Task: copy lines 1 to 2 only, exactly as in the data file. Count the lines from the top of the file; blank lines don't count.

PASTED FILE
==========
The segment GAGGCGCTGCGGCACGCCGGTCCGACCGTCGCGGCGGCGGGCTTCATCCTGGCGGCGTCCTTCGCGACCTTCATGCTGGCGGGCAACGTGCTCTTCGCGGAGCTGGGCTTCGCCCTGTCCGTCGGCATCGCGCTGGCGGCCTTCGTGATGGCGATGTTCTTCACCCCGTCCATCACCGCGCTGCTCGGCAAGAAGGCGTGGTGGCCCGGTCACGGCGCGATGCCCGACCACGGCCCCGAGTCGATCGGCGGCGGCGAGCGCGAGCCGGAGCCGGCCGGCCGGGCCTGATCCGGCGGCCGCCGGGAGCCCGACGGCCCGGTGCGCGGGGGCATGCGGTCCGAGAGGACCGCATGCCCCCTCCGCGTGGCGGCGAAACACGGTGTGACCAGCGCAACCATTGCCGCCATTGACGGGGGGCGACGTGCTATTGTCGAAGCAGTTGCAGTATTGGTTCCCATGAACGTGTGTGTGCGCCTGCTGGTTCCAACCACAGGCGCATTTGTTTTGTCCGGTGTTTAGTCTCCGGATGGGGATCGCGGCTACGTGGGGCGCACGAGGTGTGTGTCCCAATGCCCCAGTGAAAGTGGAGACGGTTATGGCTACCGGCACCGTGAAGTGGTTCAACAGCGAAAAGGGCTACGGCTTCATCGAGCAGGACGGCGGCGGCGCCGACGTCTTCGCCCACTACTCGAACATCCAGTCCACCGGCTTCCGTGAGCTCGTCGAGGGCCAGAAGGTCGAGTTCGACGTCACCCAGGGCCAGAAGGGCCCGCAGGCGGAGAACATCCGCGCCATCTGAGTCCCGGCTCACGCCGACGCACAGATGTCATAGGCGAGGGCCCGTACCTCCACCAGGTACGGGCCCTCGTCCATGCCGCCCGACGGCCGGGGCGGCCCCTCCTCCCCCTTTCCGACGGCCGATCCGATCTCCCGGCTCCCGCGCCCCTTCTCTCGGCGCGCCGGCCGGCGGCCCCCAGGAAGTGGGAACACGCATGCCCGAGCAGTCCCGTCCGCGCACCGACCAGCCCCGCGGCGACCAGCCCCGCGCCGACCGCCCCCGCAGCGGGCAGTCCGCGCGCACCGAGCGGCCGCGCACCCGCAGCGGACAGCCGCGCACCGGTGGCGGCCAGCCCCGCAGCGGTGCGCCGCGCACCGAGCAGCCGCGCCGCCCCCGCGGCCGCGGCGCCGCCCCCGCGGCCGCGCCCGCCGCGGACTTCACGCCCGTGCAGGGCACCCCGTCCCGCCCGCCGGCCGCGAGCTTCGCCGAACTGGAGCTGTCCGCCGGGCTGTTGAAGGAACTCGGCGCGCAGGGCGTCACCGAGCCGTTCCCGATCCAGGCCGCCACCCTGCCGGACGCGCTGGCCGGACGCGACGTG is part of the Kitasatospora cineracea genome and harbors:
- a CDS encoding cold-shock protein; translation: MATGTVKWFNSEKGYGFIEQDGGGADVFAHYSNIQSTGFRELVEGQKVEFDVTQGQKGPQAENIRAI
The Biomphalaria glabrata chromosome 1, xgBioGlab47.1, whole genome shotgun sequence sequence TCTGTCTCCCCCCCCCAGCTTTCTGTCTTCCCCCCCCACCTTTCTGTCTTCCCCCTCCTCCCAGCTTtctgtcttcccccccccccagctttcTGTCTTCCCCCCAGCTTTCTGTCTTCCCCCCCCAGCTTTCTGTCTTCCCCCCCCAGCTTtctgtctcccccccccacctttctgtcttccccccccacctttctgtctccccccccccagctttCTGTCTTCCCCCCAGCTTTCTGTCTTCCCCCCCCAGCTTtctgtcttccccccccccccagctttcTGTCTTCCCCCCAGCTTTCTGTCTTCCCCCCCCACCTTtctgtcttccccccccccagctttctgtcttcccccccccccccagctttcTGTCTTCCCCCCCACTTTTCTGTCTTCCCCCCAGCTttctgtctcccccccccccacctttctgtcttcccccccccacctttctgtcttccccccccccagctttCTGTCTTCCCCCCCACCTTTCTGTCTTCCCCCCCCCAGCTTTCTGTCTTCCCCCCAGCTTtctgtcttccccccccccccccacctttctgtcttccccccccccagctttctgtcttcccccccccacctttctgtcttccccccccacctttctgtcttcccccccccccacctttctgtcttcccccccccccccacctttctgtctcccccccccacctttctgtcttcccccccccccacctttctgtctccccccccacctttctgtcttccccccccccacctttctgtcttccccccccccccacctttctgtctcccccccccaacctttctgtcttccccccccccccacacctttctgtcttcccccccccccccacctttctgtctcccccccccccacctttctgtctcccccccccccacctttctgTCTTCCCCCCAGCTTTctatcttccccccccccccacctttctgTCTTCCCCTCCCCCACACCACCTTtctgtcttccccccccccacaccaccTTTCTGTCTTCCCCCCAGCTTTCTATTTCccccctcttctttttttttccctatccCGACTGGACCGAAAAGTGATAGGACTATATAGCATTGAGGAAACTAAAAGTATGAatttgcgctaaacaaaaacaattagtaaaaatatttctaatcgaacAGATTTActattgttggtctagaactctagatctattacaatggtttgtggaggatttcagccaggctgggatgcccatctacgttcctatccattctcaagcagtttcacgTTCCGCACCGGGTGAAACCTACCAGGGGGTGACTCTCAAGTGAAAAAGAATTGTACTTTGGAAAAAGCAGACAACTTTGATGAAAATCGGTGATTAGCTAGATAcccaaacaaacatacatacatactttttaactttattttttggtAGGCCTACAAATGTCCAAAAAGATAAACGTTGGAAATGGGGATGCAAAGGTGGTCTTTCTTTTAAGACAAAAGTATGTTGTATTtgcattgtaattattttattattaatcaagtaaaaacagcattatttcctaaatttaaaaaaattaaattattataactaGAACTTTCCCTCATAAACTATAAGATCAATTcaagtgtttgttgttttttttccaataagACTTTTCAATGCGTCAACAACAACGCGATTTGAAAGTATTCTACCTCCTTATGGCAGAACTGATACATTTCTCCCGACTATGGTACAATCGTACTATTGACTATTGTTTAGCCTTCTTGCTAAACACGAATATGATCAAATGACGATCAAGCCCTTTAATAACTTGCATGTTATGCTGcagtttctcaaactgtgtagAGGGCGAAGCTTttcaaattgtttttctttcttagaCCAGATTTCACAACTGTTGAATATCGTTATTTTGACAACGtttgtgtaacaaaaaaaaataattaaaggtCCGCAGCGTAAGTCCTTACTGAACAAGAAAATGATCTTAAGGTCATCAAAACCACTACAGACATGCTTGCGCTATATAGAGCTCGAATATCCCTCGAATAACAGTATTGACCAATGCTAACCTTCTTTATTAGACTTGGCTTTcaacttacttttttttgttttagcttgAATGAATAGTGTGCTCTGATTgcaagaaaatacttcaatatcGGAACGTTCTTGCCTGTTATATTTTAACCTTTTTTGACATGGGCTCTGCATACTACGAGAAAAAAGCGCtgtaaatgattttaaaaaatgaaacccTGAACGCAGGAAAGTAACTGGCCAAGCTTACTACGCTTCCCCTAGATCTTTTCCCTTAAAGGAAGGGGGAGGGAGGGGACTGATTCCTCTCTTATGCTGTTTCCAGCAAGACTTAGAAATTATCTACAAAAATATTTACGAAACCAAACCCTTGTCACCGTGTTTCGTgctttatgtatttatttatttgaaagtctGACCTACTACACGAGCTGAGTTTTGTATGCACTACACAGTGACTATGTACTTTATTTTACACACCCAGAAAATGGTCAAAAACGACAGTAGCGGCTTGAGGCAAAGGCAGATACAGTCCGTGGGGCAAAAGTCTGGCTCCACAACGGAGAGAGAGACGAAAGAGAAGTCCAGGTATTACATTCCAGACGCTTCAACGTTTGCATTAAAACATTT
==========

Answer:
The segment GAGGCGCTGCGGCACGCCGGTCCGACCGTCGCGGCGGCGGGCTTCATCCTGGCGGCGTCCTTCGCGACCTTCATGCTGGCGGGCAACGTGCTCTTCGCGGAGCTGGGCTTCGCCCTGTCCGTCGGCATCGCGCTGGCGGCCTTCGTGATGGCGATGTTCTTCACCCCGTCCATCACCGCGCTGCTCGGCAAGAAGGCGTGGTGGCCCGGTCACGGCGCGATGCCCGACCACGGCCCCGAGTCGATCGGCGGCGGCGAGCGCGAGCCGGAGCCGGCCGGCCGGGCCTGATCCGGCGGCCGCCGGGAGCCCGACGGCCCGGTGCGCGGGGGCATGCGGTCCGAGAGGACCGCATGCCCCCTCCGCGTGGCGGCGAAACACGGTGTGACCAGCGCAACCATTGCCGCCATTGACGGGGGGCGACGTGCTATTGTCGAAGCAGTTGCAGTATTGGTTCCCATGAACGTGTGTGTGCGCCTGCTGGTTCCAACCACAGGCGCATTTGTTTTGTCCGGTGTTTAGTCTCCGGATGGGGATCGCGGCTACGTGGGGCGCACGAGGTGTGTGTCCCAATGCCCCAGTGAAAGTGGAGACGGTTATGGCTACCGGCACCGTGAAGTGGTTCAACAGCGAAAAGGGCTACGGCTTCATCGAGCAGGACGGCGGCGGCGCCGACGTCTTCGCCCACTACTCGAACATCCAGTCCACCGGCTTCCGTGAGCTCGTCGAGGGCCAGAAGGTCGAGTTCGACGTCACCCAGGGCCAGAAGGGCCCGCAGGCGGAGAACATCCGCGCCATCTGAGTCCCGGCTCACGCCGACGCACAGATGTCATAGGCGAGGGCCCGTACCTCCACCAGGTACGGGCCCTCGTCCATGCCGCCCGACGGCCGGGGCGGCCCCTCCTCCCCCTTTCCGACGGCCGATCCGATCTCCCGGCTCCCGCGCCCCTTCTCTCGGCGCGCCGGCCGGCGGCCCCCAGGAAGTGGGAACACGCATGCCCGAGCAGTCCCGTCCGCGCACCGACCAGCCCCGCGGCGACCAGCCCCGCGCCGACCGCCCCCGCAGCGGGCAGTCCGCGCGCACCGAGCGGCCGCGCACCCGCAGCGGACAGCCGCGCACCGGTGGCGGCCAGCCCCGCAGCGGTGCGCCGCGCACCGAGCAGCCGCGCCGCCCCCGCGGCCGCGGCGCCGCCCCCGCGGCCGCGCCCGCCGCGGACTTCACGCCCGTGCAGGGCACCCCGTCCCGCCCGCCGGCCGCGAGCTTCGCCGAACTGGAGCTGTCCGCCGGGCTGTTGAAGGAACTCGGCGCGCAGGGCGTCACCGAGCCGTTCCCGATCCAGGCCGCCACCCTGCCGGACGCGCTGGCCGGACGCGACGTG is part of the Kitasatospora cineracea genome and harbors:
- a CDS encoding cold-shock protein; translation: MATGTVKWFNSEKGYGFIEQDGGGADVFAHYSNIQSTGFRELVEGQKVEFDVTQGQKGPQAENIRAI